Junam Wetlands

Lotus city

Courtney matched with the Lotus'
            Both nature scenes helped to show that although Korea is constructing so many buildings and roads they still respect the land they live on. Roughly 70% of Korea is mountains and with my guess another 15% is for growing rice. With such little land to actually settle on, Korea really goes the extra effort to make sure their surroundings are beautiful and a good escape from their hardworking daily lives.

Tuesday, August 2, 2011

Packing Heat in Changwon

            On Saturday the weather outside was perfect for going to the shooting range. Min Gu and Jongil picked me up at the hotel and we drove to the Changwon Firing range where we met up with their boss, Sung-Keun Kang (Mr. Kang) and his two kids. His son, Jeng Ug Kang, is a high school student and his daughter, Da Hyun Kang, is in middle school. As excited as I was to shoot some clay pigeons, it was just as much fun meeting another Korean family.
            We all decided to shoot clay pigeons and paid W22,000 each for a rental 12 gage shotgun, 25 shells, and 25 clay pigeons. Due to the weight of the gun for a young girl, Da Hyun shot an impressive ten rounds before the men all stepped up to the range to shoot our 25. All lined up at the same time there were orange discs flying in front of us nonstop for a good five minutes. Out of the 25 shots, Jongil was in first place with 17 hits, I finished second with 14, and the rest of the crew came in under 8.

Da Hyun shooting her targets

About an hour after taking this picture I was ready to ice my shoulder

The rental shotgun

We made a mess

The shooting gang
            After shooting we went to the neighboring college, Changwon National University, for some food and drink at the pub. The pub was outdoors on a hill and was more like a campground than a bar. The older Koreans ordered a range of food while I talked with Da Hyun and Jeng Ug as they spoke English perfectly. As usual, we had way too much food and by the time the afternoon came to an end I was full and ready for a nap. Getting to go to the range was on my list for a long time and luckily I was able to squeeze it in during my last days in Korea.

Fried kimchi and tofu

Spicy pork and vegetables

Meel Myen (Spicy, cold, thin spaghetti soup)

Sunday, July 31, 2011

Lost in Translation

Below are some funny Korean to English translations observed over the past three months:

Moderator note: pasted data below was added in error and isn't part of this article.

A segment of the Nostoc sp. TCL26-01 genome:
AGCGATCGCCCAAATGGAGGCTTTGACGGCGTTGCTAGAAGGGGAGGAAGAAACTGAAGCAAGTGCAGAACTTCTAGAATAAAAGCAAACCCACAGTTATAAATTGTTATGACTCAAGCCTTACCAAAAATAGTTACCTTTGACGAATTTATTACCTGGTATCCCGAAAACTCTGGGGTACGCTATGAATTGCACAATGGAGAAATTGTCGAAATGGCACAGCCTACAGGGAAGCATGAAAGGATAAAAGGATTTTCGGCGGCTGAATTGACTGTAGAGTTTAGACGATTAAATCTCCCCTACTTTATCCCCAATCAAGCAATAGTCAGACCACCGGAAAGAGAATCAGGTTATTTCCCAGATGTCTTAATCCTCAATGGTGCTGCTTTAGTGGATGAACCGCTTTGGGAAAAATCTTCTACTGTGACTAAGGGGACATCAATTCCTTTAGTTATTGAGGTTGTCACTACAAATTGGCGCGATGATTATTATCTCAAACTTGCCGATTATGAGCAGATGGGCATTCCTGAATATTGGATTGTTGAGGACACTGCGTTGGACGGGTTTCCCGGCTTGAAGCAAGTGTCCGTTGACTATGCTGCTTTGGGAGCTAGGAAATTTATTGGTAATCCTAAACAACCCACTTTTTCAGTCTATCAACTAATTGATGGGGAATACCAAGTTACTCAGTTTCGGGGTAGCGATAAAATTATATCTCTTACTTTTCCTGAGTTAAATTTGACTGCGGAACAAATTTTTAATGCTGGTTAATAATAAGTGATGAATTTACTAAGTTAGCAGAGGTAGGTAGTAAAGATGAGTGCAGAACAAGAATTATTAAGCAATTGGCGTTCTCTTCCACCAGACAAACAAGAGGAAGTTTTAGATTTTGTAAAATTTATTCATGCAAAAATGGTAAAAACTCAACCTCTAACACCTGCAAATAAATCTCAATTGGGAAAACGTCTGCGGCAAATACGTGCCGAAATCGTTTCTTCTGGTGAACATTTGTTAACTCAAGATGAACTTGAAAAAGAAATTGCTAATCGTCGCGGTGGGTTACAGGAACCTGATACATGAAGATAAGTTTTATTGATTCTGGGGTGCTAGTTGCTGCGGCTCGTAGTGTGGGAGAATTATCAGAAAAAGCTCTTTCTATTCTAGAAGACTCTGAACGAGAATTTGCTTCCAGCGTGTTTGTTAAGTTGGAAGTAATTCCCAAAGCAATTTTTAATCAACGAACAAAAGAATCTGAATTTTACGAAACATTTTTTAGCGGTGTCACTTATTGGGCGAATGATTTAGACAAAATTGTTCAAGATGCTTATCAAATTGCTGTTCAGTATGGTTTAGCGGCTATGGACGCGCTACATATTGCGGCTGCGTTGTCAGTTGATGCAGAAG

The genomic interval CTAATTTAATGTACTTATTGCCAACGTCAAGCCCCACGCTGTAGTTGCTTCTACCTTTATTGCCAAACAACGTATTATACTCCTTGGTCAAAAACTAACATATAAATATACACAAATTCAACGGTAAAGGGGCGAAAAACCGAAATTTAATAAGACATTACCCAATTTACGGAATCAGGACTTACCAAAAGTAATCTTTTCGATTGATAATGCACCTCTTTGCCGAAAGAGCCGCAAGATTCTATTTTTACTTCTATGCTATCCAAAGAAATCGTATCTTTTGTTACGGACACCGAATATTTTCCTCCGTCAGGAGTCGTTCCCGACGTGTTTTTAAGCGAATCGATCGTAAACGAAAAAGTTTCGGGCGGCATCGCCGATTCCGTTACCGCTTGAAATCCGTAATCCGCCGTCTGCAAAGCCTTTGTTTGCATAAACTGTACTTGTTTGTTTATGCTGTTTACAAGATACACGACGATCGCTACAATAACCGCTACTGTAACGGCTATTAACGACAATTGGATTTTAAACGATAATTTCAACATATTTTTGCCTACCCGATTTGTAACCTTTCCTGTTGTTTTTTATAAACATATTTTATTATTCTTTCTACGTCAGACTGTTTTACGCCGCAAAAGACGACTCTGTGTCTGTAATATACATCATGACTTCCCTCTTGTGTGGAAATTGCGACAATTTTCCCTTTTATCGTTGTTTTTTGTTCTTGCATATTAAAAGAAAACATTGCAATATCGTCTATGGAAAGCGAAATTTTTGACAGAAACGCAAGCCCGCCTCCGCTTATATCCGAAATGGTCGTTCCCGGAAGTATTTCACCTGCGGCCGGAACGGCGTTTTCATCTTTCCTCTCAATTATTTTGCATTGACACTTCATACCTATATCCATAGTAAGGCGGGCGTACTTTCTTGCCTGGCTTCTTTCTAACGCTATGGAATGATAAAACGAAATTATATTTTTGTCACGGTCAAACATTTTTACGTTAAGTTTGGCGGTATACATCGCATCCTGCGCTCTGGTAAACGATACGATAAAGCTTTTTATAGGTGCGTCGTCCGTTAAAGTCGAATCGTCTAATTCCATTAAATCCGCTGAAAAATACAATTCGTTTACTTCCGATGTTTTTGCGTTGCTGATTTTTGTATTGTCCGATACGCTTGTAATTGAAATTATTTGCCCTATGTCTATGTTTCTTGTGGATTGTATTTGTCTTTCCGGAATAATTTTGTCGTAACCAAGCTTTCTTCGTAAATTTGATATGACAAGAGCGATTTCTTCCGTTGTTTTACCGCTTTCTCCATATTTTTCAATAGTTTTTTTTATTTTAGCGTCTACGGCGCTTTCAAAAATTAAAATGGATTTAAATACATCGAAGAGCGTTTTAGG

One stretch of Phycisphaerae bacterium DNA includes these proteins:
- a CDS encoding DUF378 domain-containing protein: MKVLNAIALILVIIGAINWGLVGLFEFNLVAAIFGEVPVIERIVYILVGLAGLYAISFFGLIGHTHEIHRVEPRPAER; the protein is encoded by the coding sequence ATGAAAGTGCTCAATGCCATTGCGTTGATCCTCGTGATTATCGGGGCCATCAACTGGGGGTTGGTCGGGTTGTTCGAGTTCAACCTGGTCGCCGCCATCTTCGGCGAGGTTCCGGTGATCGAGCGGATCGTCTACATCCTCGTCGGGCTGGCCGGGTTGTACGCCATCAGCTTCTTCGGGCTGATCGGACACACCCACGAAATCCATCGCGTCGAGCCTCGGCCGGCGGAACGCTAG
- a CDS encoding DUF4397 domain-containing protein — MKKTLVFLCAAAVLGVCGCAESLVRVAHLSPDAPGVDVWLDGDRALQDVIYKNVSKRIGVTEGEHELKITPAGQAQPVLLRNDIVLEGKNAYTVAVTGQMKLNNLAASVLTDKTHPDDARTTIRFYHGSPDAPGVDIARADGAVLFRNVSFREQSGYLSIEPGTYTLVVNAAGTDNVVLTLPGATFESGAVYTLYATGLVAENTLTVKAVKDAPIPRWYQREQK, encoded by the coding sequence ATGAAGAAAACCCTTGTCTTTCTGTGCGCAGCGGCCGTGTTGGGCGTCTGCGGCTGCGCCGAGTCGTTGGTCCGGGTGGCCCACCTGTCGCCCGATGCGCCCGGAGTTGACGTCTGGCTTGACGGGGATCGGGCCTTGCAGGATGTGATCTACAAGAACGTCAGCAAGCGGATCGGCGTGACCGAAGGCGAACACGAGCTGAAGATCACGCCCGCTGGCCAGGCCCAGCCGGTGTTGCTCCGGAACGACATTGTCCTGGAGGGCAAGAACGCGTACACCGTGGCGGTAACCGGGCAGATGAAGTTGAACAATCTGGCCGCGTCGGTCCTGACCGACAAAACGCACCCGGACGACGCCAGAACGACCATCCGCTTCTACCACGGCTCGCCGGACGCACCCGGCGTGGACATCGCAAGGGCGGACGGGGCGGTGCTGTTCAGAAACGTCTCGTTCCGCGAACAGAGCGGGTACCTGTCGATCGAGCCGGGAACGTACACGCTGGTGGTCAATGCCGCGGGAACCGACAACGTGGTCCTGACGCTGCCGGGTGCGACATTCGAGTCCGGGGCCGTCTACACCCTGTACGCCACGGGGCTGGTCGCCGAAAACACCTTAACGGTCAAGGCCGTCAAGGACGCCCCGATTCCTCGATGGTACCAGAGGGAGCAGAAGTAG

"Beautiful woman salad"


"Rip eye"

Double Whammy


The slogan for the local pizzeria

Buddha, Buddha, Buddha, Buddha, rockin' everywhere

          One day a few weeks ago we hopped in our car and drove about an hour northeast to Yangsan for another Korean temple, Tongdosa. This Buddhist temple was founded in 646 AD and means to communicate and to save suffering people through truth. The main temple grounds were located about a mile into the forest and the eerie road that led to it was lined with pine trees that only had needles at the very tops. There were too many trees for a human to have done this and it added to the secretive and holy atmosphere of Tongdosa.

View Larger Map
                                                                               Pt. A is the Hotel, Pt. B is Tongdosa

           The first area of the temple was a fancy graveyard that was marked with many names to show all of the local monks who have passed away. After the graveyard was a large decorative sign leading people onward to the actual temple grounds. Much like the other temple Bulguksa, Tongdosa had four warriors in the guard building that all people must pass through to enter. When leaving many Koreans were bowing to these guards in thanks for their protection.
The graveyard and other relics

Gigantic entrance

Hand carved totem poles

Stone totem poles. One is a man who offers peace and protection from the sky and the other is a woman who offers peace and protection from the ground.

My favorite picture of the day

With two of the four guards
           Inside the main area there were over ten different temples with different sized Buddha’s all symbolizing something different. Monks were walking around praying as well as normal citizens. Each temple varied in size and appearance. Some temples were constantly refurbished while others had what looked like the original paintjob from hundreds of years ago. Outside the main temple grounds there were over a dozen satellite temples accessible by car or hiking paths and a very peaceful stream. This was a very relaxing place to spend the day in Korea.
A two-story alarm clock

A temple without restoration

Three monks

Buddha and the bags of rice that were offered to him that morning

The largest temple at Tongdosa

Just before I saved Courtney's life

Wednesday, July 27, 2011

Take Me Out to the Ball Game